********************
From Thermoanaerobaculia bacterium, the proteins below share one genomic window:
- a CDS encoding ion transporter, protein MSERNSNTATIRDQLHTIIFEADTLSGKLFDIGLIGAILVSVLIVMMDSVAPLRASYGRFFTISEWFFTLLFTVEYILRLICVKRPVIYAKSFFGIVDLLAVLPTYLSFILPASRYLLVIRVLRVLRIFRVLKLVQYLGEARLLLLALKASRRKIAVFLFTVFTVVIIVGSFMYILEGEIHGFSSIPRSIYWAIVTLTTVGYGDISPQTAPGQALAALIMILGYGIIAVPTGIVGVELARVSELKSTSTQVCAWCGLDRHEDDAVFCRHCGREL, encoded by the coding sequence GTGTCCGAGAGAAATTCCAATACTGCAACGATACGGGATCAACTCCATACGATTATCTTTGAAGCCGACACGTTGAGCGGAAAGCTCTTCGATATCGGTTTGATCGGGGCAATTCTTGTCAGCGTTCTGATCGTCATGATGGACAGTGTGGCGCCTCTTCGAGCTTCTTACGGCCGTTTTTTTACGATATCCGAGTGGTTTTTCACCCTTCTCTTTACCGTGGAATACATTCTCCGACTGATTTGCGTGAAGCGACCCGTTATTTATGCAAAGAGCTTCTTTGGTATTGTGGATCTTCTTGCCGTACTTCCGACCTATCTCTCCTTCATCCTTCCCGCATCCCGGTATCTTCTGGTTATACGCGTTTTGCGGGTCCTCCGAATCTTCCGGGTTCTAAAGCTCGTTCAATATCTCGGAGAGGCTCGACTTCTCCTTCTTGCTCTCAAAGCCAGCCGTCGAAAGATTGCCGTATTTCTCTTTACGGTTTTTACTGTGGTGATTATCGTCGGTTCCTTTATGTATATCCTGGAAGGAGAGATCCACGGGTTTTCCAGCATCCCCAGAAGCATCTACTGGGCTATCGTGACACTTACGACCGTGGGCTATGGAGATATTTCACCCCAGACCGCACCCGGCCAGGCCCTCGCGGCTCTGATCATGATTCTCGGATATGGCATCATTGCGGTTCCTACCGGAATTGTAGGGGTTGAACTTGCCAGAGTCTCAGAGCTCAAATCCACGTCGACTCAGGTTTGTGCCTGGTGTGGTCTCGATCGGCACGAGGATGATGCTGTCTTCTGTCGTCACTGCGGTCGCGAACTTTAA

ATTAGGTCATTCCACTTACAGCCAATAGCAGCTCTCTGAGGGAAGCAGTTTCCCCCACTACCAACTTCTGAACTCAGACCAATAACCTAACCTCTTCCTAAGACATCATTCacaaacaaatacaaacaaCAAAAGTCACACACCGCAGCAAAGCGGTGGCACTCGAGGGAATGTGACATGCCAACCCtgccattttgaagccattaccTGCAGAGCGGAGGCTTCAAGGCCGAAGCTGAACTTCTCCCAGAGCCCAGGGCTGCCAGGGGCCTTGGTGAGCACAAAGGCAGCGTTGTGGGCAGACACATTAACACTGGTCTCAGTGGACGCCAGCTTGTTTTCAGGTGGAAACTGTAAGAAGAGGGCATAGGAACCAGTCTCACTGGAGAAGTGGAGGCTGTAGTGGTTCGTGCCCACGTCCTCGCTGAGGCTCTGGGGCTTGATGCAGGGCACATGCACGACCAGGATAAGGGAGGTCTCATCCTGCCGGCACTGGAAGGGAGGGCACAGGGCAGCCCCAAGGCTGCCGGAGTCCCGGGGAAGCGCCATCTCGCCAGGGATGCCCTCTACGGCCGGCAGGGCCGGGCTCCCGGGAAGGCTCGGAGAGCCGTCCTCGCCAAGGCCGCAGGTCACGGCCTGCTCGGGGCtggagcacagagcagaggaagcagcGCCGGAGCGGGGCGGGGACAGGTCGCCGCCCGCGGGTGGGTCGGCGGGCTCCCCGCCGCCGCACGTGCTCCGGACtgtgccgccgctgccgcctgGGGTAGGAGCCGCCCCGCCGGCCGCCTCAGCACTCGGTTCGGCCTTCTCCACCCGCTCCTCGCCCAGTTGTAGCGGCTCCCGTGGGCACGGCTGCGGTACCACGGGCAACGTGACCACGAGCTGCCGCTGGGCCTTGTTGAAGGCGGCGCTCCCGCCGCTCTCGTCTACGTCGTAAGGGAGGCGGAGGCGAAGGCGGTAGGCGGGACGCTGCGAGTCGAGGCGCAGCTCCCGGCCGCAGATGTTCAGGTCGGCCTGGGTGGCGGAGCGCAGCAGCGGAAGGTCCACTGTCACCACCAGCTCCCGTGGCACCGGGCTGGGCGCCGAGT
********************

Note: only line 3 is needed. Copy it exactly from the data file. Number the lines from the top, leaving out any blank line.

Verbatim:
ATTAGGTCATTCCACTTACAGCCAATAGCAGCTCTCTGAGGGAAGCAGTTTCCCCCACTACCAACTTCTGAACTCAGACCAATAACCTAACCTCTTCCTAAGACATCATTCacaaacaaatacaaacaaCAAAAGTCACACACCGCAGCAAAGCGGTGGCACTCGAGGGAATGTGACATGCCAACCCtgccattttgaagccattaccTGCAGAGCGGAGGCTTCAAGGCCGAAGCTGAACTTCTCCCAGAGCCCAGGGCTGCCAGGGGCCTTGGTGAGCACAAAGGCAGCGTTGTGGGCAGACACATTAACACTGGTCTCAGTGGACGCCAGCTTGTTTTCAGGTGGAAACTGTAAGAAGAGGGCATAGGAACCAGTCTCACTGGAGAAGTGGAGGCTGTAGTGGTTCGTGCCCACGTCCTCGCTGAGGCTCTGGGGCTTGATGCAGGGCACATGCACGACCAGGATAAGGGAGGTCTCATCCTGCCGGCACTGGAAGGGAGGGCACAGGGCAGCCCCAAGGCTGCCGGAGTCCCGGGGAAGCGCCATCTCGCCAGGGATGCCCTCTACGGCCGGCAGGGCCGGGCTCCCGGGAAGGCTCGGAGAGCCGTCCTCGCCAAGGCCGCAGGTCACGGCCTGCTCGGGGCtggagcacagagcagaggaagcagcGCCGGAGCGGGGCGGGGACAGGTCGCCGCCCGCGGGTGGGTCGGCGGGCTCCCCGCCGCCGCACGTGCTCCGGACtgtgccgccgctgccgcctgGGGTAGGAGCCGCCCCGCCGGCCGCCTCAGCACTCGGTTCGGCCTTCTCCACCCGCTCCTCGCCCAGTTGTAGCGGCTCCCGTGGGCACGGCTGCGGTACCACGGGCAACGTGACCACGAGCTGCCGCTGGGCCTTGTTGAAGGCGGCGCTCCCGCCGCTCTCGTCTACGTCGTAAGGGAGGCGGAGGCGAAGGCGGTAGGCGGGACGCTGCGAGTCGAGGCGCAGCTCCCGGCCGCAGATGTTCAGGTCGGCCTGGGTGGCGGAGCGCAGCAGCGGAAGGTCCACTGTCACCACCAGCTCCCGTGGCACCGGGCTGGGCGCCGAGT